Court hears Linc Energy workers warned to drink milk

THE committal hearing between Linc Energy and the State Government has finished its second day as the company defends itself from five charges of wilfully causing environmental damage.

The prosecution began by outlining multiple breaches of Linc Energy's policy regarding hydrostatic pressure at Gasifier 4, located near Hopeland, Chinchilla.

The court heard the statements detailing a grout injection program designed to fill widening fractures with cement, as well as guard wells.

Prosecution lawyer Ralph Devlin QC read out the correspondence of a site manager which explained how a blockage was pressurised to clear it out, resulting in a fractured guard well.

A company interview revealed that G4, the Chinchilla station, operated at pressures around 12 bar (174 pounds per square inch) for up to a month in its early stages.

When bubbles began to appear on the surface, "gravelly stuff was put over it…to stop it bubbling," the interview read.

Witnesses were called to give evidence before the court, including Paul John Bergin, the Department of Environment and Heritage Protection agent leading the investigation into Linc Energy.

Mr Bergin said that after a dig on March 2, 2015, he felt nauseous and check into Chinchilla Hospital for testing.

He reported a dull headache which lasted for several hours and offered to provide blood results showing elevated carbon monoxide in his blood as a result of the incident.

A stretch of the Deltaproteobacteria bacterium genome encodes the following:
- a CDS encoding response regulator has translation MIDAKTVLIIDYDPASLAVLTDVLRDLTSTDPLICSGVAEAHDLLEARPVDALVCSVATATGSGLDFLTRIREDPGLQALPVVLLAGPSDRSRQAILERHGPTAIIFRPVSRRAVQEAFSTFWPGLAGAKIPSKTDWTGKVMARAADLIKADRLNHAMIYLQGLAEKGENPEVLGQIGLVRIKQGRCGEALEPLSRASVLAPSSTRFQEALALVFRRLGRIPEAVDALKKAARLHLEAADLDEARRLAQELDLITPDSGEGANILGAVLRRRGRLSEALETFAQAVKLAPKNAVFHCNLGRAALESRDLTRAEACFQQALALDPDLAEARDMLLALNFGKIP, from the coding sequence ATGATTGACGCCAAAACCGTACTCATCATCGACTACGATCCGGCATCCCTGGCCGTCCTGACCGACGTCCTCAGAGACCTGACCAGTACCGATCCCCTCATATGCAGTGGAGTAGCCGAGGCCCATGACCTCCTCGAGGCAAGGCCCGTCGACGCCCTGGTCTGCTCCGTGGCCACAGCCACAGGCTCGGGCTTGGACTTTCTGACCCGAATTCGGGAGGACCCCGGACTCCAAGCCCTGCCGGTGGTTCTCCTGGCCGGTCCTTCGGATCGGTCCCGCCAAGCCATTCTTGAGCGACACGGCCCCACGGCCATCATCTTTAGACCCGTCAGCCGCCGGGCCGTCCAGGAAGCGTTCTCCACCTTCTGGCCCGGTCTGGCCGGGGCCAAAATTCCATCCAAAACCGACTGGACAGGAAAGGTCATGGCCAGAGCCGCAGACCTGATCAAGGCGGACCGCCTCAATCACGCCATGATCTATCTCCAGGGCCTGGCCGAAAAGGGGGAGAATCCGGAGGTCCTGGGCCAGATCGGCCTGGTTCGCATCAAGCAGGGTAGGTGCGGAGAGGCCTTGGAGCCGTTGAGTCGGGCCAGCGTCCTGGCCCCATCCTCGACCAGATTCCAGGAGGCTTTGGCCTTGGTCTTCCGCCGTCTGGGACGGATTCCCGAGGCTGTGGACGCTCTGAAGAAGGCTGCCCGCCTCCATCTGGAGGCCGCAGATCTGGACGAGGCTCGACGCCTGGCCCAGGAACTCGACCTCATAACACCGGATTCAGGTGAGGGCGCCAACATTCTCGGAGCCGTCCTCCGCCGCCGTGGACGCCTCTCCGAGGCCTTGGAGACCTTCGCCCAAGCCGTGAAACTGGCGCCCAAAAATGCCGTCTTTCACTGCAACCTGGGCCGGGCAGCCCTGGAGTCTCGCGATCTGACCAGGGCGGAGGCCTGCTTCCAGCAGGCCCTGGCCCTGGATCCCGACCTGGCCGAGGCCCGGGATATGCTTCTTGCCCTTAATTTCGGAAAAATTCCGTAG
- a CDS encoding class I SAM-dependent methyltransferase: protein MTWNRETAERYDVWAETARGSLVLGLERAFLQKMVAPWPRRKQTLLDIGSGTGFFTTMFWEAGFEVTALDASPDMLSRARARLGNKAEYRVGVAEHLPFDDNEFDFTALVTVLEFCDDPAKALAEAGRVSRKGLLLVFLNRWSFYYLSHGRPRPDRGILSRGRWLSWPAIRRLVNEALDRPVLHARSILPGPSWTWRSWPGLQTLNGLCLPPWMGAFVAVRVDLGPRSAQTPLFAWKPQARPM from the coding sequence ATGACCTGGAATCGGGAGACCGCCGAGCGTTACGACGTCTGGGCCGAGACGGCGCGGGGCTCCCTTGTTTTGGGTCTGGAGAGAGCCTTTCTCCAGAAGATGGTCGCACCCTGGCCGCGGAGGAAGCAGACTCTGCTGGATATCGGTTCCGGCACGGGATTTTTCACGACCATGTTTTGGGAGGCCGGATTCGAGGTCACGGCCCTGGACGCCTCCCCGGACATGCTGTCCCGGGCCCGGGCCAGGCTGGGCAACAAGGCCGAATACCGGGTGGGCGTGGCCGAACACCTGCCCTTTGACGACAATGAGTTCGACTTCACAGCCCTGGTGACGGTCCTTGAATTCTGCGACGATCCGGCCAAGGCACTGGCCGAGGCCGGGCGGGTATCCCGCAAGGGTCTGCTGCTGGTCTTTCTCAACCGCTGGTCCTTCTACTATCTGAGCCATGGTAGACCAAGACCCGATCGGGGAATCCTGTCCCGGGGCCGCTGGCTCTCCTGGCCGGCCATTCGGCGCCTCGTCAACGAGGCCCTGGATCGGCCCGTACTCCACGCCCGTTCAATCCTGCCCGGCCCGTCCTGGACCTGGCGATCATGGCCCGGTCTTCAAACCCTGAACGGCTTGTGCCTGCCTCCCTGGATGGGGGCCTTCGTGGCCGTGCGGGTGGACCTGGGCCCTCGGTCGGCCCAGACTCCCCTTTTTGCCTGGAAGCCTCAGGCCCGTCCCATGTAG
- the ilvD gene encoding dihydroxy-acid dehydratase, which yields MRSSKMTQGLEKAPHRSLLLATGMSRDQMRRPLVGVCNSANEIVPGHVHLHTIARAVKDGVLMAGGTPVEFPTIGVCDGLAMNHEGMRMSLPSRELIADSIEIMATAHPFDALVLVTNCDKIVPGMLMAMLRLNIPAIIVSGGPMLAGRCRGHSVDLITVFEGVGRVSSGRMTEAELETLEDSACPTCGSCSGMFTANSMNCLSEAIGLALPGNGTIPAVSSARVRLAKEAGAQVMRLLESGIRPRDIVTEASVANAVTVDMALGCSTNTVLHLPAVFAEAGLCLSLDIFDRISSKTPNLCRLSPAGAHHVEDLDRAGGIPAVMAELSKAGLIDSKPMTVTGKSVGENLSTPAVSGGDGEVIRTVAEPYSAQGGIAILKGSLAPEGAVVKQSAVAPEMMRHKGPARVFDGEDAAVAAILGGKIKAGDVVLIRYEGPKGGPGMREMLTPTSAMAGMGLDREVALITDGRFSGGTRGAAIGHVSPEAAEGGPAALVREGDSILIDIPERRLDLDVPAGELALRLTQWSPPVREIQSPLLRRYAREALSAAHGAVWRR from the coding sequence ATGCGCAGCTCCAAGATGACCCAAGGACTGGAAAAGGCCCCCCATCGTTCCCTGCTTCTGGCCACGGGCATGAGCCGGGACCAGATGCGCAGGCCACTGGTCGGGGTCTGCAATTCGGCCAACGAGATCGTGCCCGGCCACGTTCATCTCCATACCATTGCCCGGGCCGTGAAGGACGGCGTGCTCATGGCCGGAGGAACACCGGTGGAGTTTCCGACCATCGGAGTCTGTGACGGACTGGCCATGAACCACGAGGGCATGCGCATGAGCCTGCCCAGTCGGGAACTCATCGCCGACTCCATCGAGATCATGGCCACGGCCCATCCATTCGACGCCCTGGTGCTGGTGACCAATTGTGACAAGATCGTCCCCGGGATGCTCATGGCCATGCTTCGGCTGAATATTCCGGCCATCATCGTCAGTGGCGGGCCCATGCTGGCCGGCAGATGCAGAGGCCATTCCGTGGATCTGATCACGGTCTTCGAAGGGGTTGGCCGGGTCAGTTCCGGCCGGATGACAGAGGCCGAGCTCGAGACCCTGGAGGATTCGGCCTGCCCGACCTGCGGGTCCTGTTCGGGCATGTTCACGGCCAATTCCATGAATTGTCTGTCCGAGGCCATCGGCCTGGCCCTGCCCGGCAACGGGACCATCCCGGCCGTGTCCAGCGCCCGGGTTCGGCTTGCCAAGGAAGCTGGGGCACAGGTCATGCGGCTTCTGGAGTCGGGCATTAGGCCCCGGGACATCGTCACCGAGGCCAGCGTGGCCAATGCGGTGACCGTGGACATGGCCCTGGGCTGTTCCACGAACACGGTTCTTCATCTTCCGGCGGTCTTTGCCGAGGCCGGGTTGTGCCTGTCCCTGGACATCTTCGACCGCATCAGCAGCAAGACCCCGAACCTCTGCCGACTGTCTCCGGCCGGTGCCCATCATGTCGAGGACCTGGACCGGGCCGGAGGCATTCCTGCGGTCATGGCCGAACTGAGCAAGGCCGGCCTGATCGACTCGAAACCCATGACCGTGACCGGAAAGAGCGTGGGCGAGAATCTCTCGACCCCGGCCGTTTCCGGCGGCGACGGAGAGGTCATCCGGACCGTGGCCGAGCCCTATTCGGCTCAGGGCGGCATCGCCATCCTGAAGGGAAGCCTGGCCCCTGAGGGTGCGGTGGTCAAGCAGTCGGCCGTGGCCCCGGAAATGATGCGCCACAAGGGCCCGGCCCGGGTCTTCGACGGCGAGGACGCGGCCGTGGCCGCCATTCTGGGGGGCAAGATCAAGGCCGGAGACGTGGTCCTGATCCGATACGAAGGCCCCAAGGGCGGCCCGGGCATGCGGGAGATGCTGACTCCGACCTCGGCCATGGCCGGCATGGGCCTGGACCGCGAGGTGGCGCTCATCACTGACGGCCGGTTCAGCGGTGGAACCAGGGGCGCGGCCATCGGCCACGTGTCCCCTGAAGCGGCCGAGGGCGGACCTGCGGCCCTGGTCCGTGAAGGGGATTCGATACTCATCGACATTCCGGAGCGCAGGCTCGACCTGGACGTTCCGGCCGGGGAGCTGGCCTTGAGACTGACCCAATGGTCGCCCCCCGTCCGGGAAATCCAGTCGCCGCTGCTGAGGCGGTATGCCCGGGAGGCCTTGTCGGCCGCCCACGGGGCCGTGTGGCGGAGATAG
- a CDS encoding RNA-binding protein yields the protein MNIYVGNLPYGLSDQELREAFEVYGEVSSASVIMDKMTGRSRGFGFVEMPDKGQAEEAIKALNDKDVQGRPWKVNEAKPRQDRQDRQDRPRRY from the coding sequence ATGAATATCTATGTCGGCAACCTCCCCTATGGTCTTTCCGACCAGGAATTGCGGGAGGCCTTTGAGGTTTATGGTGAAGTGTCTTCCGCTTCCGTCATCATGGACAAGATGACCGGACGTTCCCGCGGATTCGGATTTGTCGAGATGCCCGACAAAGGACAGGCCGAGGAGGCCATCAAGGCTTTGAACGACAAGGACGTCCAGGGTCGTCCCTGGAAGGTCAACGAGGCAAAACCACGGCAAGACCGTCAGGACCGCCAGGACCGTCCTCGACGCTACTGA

He claimed to have previously submitted this information to Linc Energy.

When questioned by the defence lawyer Robert Bain QC on his refusal to participate in an investigative interview with Aussafe (a company hired by Linc Energy), Mr Bergin said he felt that his authority was being drawn into question.

"It wasn't what I took to be a simple, independent person, it wasn't Aussafe - it was Linc personnel, senior personnel, one of whom was quite assertive, who took charge of the whole process," he said.

Paul Boland, a contractor who was called to work gave evidence, saying he saw bubbles at the site, but reported no abnormal methane readings on his crew's tools after the job. Yesterday, the court heard workers manning the coal gasification project were warned to drink milk and eat yoghurt to protect their stomachs from being burnt by gas leaks.

The underground coal gasification test site was shut down in 2013.

The committal hearing before Magistrate Kay Ryan continues on Monday with the additional evidence of scientists involved in the investigation.

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